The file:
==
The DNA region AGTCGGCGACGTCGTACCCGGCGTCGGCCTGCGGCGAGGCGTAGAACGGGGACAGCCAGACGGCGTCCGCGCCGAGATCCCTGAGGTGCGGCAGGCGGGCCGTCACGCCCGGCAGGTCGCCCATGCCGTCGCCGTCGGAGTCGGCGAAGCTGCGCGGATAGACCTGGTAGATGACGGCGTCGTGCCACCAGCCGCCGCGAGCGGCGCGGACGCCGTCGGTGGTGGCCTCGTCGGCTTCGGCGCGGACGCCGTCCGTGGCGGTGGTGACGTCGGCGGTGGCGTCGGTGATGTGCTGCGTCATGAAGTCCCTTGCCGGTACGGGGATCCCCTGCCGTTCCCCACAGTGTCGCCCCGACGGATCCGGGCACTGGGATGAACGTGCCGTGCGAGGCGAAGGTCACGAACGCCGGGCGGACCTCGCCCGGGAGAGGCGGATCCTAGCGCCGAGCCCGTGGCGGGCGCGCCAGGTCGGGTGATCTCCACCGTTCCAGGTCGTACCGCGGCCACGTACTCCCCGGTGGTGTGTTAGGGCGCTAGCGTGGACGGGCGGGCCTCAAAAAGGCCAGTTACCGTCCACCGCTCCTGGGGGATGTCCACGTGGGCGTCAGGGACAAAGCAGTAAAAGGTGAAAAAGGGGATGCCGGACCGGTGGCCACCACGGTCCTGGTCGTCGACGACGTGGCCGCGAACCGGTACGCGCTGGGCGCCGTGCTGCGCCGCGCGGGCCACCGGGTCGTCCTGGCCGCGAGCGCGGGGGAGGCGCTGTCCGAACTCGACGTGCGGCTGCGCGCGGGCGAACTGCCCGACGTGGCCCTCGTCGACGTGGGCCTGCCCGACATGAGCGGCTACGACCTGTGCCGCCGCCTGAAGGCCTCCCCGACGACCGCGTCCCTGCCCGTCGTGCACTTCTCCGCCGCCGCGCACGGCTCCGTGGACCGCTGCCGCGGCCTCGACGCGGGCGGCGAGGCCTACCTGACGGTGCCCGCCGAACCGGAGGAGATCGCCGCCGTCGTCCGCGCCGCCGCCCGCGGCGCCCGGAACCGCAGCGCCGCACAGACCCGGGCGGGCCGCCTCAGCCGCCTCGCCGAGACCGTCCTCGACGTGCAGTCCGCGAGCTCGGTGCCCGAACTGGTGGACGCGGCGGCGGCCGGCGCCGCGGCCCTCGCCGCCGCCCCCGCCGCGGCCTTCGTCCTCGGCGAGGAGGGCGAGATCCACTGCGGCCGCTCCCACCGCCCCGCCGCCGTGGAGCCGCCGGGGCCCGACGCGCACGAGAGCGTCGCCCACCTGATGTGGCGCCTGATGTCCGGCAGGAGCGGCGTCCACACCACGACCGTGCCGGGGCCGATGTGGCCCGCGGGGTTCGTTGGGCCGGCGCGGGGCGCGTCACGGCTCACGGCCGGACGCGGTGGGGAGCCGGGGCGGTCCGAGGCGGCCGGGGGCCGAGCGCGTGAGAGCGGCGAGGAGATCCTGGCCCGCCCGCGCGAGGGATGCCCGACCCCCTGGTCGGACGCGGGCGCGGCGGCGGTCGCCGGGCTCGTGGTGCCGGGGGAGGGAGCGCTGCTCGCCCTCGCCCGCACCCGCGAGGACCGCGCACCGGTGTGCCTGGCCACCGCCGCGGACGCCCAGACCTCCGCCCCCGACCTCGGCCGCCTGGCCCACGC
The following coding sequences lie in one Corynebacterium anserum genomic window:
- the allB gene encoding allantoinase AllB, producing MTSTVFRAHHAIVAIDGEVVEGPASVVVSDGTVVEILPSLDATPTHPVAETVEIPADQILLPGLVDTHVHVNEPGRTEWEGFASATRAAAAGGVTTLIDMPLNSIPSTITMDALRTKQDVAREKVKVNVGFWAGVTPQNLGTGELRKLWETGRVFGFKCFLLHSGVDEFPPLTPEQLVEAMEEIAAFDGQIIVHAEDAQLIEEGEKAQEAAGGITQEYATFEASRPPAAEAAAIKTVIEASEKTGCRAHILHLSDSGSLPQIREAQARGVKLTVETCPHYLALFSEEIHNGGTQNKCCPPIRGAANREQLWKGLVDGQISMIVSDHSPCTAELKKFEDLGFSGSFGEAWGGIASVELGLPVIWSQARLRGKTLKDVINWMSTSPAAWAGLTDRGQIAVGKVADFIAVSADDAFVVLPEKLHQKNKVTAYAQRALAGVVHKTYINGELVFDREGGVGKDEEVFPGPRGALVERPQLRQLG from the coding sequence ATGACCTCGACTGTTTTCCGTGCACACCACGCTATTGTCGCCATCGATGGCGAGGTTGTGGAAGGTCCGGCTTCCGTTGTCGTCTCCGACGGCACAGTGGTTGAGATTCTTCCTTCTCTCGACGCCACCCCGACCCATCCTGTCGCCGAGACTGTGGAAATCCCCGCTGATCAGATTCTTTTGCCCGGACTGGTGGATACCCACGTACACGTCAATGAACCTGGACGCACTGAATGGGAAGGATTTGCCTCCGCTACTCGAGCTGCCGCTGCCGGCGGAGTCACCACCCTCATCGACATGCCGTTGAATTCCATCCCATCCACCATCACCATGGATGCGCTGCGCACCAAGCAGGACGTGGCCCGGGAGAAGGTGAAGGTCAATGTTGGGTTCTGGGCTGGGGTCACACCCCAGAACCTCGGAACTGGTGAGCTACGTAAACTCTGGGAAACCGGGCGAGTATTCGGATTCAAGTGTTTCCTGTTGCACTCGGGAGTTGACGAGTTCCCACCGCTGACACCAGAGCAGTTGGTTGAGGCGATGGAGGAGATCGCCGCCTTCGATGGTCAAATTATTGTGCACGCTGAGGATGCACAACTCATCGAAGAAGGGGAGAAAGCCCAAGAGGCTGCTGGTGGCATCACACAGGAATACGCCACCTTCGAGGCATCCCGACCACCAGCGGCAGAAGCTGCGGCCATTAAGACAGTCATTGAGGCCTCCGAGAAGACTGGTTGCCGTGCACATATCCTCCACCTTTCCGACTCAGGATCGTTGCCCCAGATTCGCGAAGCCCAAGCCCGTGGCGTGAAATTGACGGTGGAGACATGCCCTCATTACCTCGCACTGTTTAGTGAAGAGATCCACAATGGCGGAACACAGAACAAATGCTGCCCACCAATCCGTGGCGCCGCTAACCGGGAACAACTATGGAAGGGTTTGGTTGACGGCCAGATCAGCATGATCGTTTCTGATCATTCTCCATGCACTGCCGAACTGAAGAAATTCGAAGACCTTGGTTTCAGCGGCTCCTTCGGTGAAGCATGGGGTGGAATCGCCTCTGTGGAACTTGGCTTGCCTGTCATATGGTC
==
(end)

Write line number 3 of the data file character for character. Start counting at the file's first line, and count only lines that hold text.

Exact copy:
- the allB gene encoding allantoinase AllB, producing MTSTVFRAHHAIVAIDGEVVEGPASVVVSDGTVVEILPSLDATPTHPVAETVEIPADQILLPGLVDTHVHVNEPGRTEWEGFASATRAAAAGGVTTLIDMPLNSIPSTITMDALRTKQDVAREKVKVNVGFWAGVTPQNLGTGELRKLWETGRVFGFKCFLLHSGVDEFPPLTPEQLVEAMEEIAAFDGQIIVHAEDAQLIEEGEKAQEAAGGITQEYATFEASRPPAAEAAAIKTVIEASEKTGCRAHILHLSDSGSLPQIREAQARGVKLTVETCPHYLALFSEEIHNGGTQNKCCPPIRGAANREQLWKGLVDGQISMIVSDHSPCTAELKKFEDLGFSGSFGEAWGGIASVELGLPVIWSQARLRGKTLKDVINWMSTSPAAWAGLTDRGQIAVGKVADFIAVSADDAFVVLPEKLHQKNKVTAYAQRALAGVVHKTYINGELVFDREGGVGKDEEVFPGPRGALVERPQLRQLG from the coding sequence ATGACCTCGACTGTTTTCCGTGCACACCACGCTATTGTCGCCATCGATGGCGAGGTTGTGGAAGGTCCGGCTTCCGTTGTCGTCTCCGACGGCACAGTGGTTGAGATTCTTCCTTCTCTCGACGCCACCCCGACCCATCCTGTCGCCGAGACTGTGGAAATCCCCGCTGATCAGATTCTTTTGCCCGGACTGGTGGATACCCACGTACACGTCAATGAACCTGGACGCACTGAATGGGAAGGATTTGCCTCCGCTACTCGAGCTGCCGCTGCCGGCGGAGTCACCACCCTCATCGACATGCCGTTGAATTCCATCCCATCCACCATCACCATGGATGCGCTGCGCACCAAGCAGGACGTGGCCCGGGAGAAGGTGAAGGTCAATGTTGGGTTCTGGGCTGGGGTCACACCCCAGAACCTCGGAACTGGTGAGCTACGTAAACTCTGGGAAACCGGGCGAGTATTCGGATTCAAGTGTTTCCTGTTGCACTCGGGAGTTGACGAGTTCCCACCGCTGACACCAGAGCAGTTGGTTGAGGCGATGGAGGAGATCGCCGCCTTCGATGGTCAAATTATTGTGCACGCTGAGGATGCACAACTCATCGAAGAAGGGGAGAAAGCCCAAGAGGCTGCTGGTGGCATCACACAGGAATACGCCACCTTCGAGGCATCCCGACCACCAGCGGCAGAAGCTGCGGCCATTAAGACAGTCATTGAGGCCTCCGAGAAGACTGGTTGCCGTGCACATATCCTCCACCTTTCCGACTCAGGATCGTTGCCCCAGATTCGCGAAGCCCAAGCCCGTGGCGTGAAATTGACGGTGGAGACATGCCCTCATTACCTCGCACTGTTTAGTGAAGAGATCCACAATGGCGGAACACAGAACAAATGCTGCCCACCAATCCGTGGCGCCGCTAACCGGGAACAACTATGGAAGGGTTTGGTTGACGGCCAGATCAGCATGATCGTTTCTGATCATTCTCCATGCACTGCCGAACTGAAGAAATTCGAAGACCTTGGTTTCAGCGGCTCCTTCGGTGAAGCATGGGGTGGAATCGCCTCTGTGGAACTTGGCTTGCCTGTCATATGGTC